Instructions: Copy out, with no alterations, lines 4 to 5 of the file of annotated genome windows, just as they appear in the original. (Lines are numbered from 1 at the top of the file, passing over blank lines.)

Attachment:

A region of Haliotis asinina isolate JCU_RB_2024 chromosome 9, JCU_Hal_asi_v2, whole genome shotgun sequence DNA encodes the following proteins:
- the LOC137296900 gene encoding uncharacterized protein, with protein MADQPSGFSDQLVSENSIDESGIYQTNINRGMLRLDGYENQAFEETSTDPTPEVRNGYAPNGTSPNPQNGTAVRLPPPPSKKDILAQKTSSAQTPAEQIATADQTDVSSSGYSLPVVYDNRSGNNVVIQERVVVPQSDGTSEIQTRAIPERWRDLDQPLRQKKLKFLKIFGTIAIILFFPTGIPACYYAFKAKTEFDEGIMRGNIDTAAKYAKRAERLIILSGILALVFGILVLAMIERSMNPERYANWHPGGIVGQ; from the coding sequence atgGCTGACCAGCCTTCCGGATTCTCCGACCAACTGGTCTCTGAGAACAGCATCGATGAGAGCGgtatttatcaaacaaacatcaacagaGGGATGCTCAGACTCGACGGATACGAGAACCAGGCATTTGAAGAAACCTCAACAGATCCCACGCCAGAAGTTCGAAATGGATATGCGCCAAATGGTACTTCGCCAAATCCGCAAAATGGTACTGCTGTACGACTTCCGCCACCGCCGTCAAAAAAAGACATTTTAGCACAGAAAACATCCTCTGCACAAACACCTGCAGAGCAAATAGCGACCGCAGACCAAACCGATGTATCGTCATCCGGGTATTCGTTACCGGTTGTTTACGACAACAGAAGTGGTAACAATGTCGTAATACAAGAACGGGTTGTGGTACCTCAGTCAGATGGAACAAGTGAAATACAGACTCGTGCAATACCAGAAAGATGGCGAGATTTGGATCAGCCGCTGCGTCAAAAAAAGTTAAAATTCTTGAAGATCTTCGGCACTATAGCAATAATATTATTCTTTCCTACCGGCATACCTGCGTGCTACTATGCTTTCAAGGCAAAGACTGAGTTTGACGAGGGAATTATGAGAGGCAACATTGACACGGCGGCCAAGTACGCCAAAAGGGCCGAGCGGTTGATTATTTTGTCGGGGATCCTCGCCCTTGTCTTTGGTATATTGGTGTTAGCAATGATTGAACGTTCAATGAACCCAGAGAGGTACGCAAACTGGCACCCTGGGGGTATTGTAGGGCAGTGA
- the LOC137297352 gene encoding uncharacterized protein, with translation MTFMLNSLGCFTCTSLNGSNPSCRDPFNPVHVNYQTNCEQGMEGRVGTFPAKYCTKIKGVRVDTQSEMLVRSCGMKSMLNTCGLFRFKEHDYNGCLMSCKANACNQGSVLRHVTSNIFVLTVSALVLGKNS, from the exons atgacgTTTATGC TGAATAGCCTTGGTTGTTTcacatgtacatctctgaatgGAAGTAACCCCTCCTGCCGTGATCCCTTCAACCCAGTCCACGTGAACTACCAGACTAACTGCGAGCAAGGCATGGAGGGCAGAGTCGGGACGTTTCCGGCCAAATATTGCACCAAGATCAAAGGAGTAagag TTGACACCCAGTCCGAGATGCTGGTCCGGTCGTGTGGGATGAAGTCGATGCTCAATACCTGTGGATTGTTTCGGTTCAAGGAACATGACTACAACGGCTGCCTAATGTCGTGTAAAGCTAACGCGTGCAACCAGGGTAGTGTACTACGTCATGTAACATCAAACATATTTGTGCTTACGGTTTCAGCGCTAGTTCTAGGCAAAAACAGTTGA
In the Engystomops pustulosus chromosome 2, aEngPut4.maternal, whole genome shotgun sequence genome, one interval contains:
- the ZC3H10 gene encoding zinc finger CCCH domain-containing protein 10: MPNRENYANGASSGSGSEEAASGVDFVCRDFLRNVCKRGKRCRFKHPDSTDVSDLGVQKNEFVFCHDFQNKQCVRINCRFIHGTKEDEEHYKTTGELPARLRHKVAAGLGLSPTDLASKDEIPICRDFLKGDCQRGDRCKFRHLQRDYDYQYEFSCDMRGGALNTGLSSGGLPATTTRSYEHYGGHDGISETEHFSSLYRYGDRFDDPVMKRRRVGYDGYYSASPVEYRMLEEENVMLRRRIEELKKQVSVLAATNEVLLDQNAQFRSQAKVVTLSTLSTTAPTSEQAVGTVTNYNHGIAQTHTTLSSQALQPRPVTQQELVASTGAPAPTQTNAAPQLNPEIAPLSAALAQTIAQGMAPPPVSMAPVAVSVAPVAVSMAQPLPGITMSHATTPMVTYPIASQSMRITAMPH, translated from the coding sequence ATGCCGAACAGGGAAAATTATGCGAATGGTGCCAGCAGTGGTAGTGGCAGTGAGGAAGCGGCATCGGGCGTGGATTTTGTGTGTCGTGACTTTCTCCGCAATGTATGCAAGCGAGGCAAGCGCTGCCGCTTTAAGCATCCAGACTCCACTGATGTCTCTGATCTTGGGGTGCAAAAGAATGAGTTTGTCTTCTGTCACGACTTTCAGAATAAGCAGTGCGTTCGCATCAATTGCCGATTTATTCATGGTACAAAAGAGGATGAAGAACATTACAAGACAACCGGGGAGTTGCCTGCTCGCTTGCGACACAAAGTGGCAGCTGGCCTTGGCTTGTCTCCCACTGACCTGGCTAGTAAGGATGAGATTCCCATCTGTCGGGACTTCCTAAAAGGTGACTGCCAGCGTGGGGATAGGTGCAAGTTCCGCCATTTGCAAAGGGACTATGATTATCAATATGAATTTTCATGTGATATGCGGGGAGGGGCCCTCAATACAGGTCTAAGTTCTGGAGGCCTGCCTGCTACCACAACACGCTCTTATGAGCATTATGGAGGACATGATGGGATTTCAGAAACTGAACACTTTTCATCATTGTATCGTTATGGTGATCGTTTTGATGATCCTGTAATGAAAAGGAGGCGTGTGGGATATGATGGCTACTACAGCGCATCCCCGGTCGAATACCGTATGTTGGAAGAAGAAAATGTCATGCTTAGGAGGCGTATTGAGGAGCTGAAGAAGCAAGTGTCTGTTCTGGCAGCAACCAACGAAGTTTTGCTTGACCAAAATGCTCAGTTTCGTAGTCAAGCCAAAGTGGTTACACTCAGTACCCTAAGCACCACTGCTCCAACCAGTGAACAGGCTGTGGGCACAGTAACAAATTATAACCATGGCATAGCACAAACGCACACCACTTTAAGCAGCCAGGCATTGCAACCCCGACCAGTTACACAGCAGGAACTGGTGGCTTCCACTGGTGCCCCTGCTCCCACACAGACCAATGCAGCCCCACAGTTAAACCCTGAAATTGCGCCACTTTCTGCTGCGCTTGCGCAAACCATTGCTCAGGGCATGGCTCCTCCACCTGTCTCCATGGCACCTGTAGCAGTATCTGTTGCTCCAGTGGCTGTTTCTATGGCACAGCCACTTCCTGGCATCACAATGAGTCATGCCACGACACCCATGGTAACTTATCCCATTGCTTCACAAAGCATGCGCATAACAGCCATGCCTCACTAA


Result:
In the Engystomops pustulosus chromosome 2, aEngPut4.maternal, whole genome shotgun sequence genome, one interval contains:
- the ZC3H10 gene encoding zinc finger CCCH domain-containing protein 10: MPNRENYANGASSGSGSEEAASGVDFVCRDFLRNVCKRGKRCRFKHPDSTDVSDLGVQKNEFVFCHDFQNKQCVRINCRFIHGTKEDEEHYKTTGELPARLRHKVAAGLGLSPTDLASKDEIPICRDFLKGDCQRGDRCKFRHLQRDYDYQYEFSCDMRGGALNTGLSSGGLPATTTRSYEHYGGHDGISETEHFSSLYRYGDRFDDPVMKRRRVGYDGYYSASPVEYRMLEEENVMLRRRIEELKKQVSVLAATNEVLLDQNAQFRSQAKVVTLSTLSTTAPTSEQAVGTVTNYNHGIAQTHTTLSSQALQPRPVTQQELVASTGAPAPTQTNAAPQLNPEIAPLSAALAQTIAQGMAPPPVSMAPVAVSVAPVAVSMAQPLPGITMSHATTPMVTYPIASQSMRITAMPH, translated from the coding sequence ATGCCGAACAGGGAAAATTATGCGAATGGTGCCAGCAGTGGTAGTGGCAGTGAGGAAGCGGCATCGGGCGTGGATTTTGTGTGTCGTGACTTTCTCCGCAATGTATGCAAGCGAGGCAAGCGCTGCCGCTTTAAGCATCCAGACTCCACTGATGTCTCTGATCTTGGGGTGCAAAAGAATGAGTTTGTCTTCTGTCACGACTTTCAGAATAAGCAGTGCGTTCGCATCAATTGCCGATTTATTCATGGTACAAAAGAGGATGAAGAACATTACAAGACAACCGGGGAGTTGCCTGCTCGCTTGCGACACAAAGTGGCAGCTGGCCTTGGCTTGTCTCCCACTGACCTGGCTAGTAAGGATGAGATTCCCATCTGTCGGGACTTCCTAAAAGGTGACTGCCAGCGTGGGGATAGGTGCAAGTTCCGCCATTTGCAAAGGGACTATGATTATCAATATGAATTTTCATGTGATATGCGGGGAGGGGCCCTCAATACAGGTCTAAGTTCTGGAGGCCTGCCTGCTACCACAACACGCTCTTATGAGCATTATGGAGGACATGATGGGATTTCAGAAACTGAACACTTTTCATCATTGTATCGTTATGGTGATCGTTTTGATGATCCTGTAATGAAAAGGAGGCGTGTGGGATATGATGGCTACTACAGCGCATCCCCGGTCGAATACCGTATGTTGGAAGAAGAAAATGTCATGCTTAGGAGGCGTATTGAGGAGCTGAAGAAGCAAGTGTCTGTTCTGGCAGCAACCAACGAAGTTTTGCTTGACCAAAATGCTCAGTTTCGTAGTCAAGCCAAAGTGGTTACACTCAGTACCCTAAGCACCACTGCTCCAACCAGTGAACAGGCTGTGGGCACAGTAACAAATTATAACCATGGCATAGCACAAACGCACACCACTTTAAGCAGCCAGGCATTGCAACCCCGACCAGTTACACAGCAGGAACTGGTGGCTTCCACTGGTGCCCCTGCTCCCACACAGACCAATGCAGCCCCACAGTTAAACCCTGAAATTGCGCCACTTTCTGCTGCGCTTGCGCAAACCATTGCTCAGGGCATGGCTCCTCCACCTGTCTCCATGGCACCTGTAGCAGTATCTGTTGCTCCAGTGGCTGTTTCTATGGCACAGCCACTTCCTGGCATCACAATGAGTCATGCCACGACACCCATGGTAACTTATCCCATTGCTTCACAAAGCATGCGCATAACAGCCATGCCTCACTAA